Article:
Living a Healthy Lifestyle Associated with Lower Risk for Dementia

Healthy Lifestyle Lowers Risk for Dementia (NIA)

According to the results of a study published online July 14, 2019 in JAMA (Journal of the American Medical Association), living a healthy lifestyle is associated with a lower risk for Alzheimer’s disease and other dementias. The National Institute on Aging (NIA) partly funded the research that was led by researchers from the University of Exeter Medical School in the UK. It was the first study to examine the relationship between multiple genetic risk factors for dementia and multiple lifestyle factors.

The UK Biobank Study

The researchers examined data from 196,383 participants age 60 and older who joined the UK Biobank study from 2006 to 2010. All of the participants did not have cognitive problems or dementia when they joined the study. They were followed up until 2016 or 2017.
The researchers divided participants into groups based on their levels of genetic risks for dementia such as:

  • Low
  • Intermediate
  • High

Participants were also given a healthy lifestyle score (Favorable, Intermediate or Unfavorable) based on self-reports of:

  • Smoking status
  • Regular physical activity
  • Healthy diet
  • Moderate alcohol consumption



  • 68.1% of the participants followed a favorable lifestyle
  • 23.6% followed an intermediate lifestyle
  • 8.2% followed an unfavorable lifestyle

Polygenetic Risks

  • 20% had high polygenic risks
  • 60% had intermediate genetic risk scores
  • 20% had low genetic risk scores

Favorable Lifestyle Associated with Lower Dementia Risk

During the eight years of follow-up, 1789 participants developed dementia.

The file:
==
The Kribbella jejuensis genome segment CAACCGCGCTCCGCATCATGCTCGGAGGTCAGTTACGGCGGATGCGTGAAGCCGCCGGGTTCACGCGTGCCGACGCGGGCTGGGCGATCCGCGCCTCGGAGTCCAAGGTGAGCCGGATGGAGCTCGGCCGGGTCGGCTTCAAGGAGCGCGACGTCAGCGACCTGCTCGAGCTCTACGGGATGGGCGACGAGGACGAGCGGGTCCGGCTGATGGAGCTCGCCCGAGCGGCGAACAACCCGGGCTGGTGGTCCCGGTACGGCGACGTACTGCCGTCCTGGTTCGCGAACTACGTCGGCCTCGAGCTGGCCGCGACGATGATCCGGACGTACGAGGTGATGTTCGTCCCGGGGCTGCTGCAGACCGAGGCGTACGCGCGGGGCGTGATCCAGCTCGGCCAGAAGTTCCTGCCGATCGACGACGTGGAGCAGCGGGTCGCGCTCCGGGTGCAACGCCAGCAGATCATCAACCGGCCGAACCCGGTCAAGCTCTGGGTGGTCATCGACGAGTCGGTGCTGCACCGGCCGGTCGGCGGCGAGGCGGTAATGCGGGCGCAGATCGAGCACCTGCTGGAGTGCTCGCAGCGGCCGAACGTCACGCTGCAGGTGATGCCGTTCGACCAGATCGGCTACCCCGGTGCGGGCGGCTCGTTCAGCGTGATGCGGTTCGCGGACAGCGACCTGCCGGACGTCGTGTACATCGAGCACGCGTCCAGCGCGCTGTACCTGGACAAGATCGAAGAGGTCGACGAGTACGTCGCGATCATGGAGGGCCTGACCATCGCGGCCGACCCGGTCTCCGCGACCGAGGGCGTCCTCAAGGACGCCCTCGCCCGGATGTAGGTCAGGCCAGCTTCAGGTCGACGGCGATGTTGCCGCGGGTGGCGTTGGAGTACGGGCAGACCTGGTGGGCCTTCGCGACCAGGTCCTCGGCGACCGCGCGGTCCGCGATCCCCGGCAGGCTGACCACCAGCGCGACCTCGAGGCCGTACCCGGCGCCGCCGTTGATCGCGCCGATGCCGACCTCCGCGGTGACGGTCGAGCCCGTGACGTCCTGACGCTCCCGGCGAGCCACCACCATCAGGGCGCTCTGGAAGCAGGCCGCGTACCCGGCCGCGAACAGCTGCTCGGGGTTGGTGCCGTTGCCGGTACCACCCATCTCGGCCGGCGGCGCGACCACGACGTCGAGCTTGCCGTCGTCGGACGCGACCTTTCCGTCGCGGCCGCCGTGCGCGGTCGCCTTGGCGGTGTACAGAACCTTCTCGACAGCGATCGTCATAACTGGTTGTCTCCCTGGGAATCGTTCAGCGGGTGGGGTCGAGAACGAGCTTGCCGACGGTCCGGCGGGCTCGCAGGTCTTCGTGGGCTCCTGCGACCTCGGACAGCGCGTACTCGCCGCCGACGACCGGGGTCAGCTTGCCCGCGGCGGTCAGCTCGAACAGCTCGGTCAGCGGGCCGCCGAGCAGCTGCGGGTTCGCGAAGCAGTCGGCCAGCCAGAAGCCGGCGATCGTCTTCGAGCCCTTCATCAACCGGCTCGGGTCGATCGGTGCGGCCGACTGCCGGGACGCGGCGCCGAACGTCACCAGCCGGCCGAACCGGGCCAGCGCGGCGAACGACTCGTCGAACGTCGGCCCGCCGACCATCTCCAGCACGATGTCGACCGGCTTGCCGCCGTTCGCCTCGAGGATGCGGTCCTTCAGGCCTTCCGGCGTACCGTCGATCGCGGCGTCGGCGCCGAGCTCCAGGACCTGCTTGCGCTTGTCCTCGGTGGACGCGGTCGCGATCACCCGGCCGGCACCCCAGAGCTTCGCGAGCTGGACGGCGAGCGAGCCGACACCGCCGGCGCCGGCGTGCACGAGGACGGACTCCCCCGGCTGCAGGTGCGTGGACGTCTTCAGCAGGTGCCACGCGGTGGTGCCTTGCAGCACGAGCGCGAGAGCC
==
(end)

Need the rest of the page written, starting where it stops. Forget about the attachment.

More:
Among seniors without cognitive impairment or dementia, both an unfavorable lifestyle and high genetic risk were significantly associated with higher dementia risk. A favorable lifestyle was associated with a lower dementia risk even among participants with high genetic risk.

Alzheimer’s Disease

Alzheimer’s disease (AD) is the most commonly found dementia worldwide. Over five million Americans are believed to be afflicted with it. It usually strikes seniors over the age of 65, but there is an early onset type of Alzheimer’s that can hit people ages 40-55. It is a progressively deteriorating brain disease that leads to severe memory loss, personality changes, sleep disturbances and psychiatric disorders. So far no cure or way of preventing it has been found. Millions of dollars are being invested in research and scientists all over the world are trying to find a way to cure it or to prevent it like with a vaccine. It is listed as the 6th leading cause of death in the United States, but the statistics may be higher, as many cases do not get reported and it is not always listed as the cause of death on a death certificate.
No one knows for certain what causes Alzheimer’s, although genes and lifestyle are believed to play a part. For instance, alcohol abuse has been associated with a high risk for all kinds of dementias. See our blog post from June 8, 2018 to learn more about the risks for developing all kinds of dementias from heavy drinking of alcohol.

Memory Care at the Van Duyn Center for Rehabilitation and Nursing in Syracuse, New York

If your loved one suffers from dementia and is in need of special warm memory care, then you might want to consider the Van Duyn Center for Rehabilitation and Nursing in Syracuse, New York. Van Duyn also has wonderful recreational therapy programs.


It certainly pays to follow a healthy lifestyle as this lowers the risk for all kinds of dementia including Alzheimer’s.

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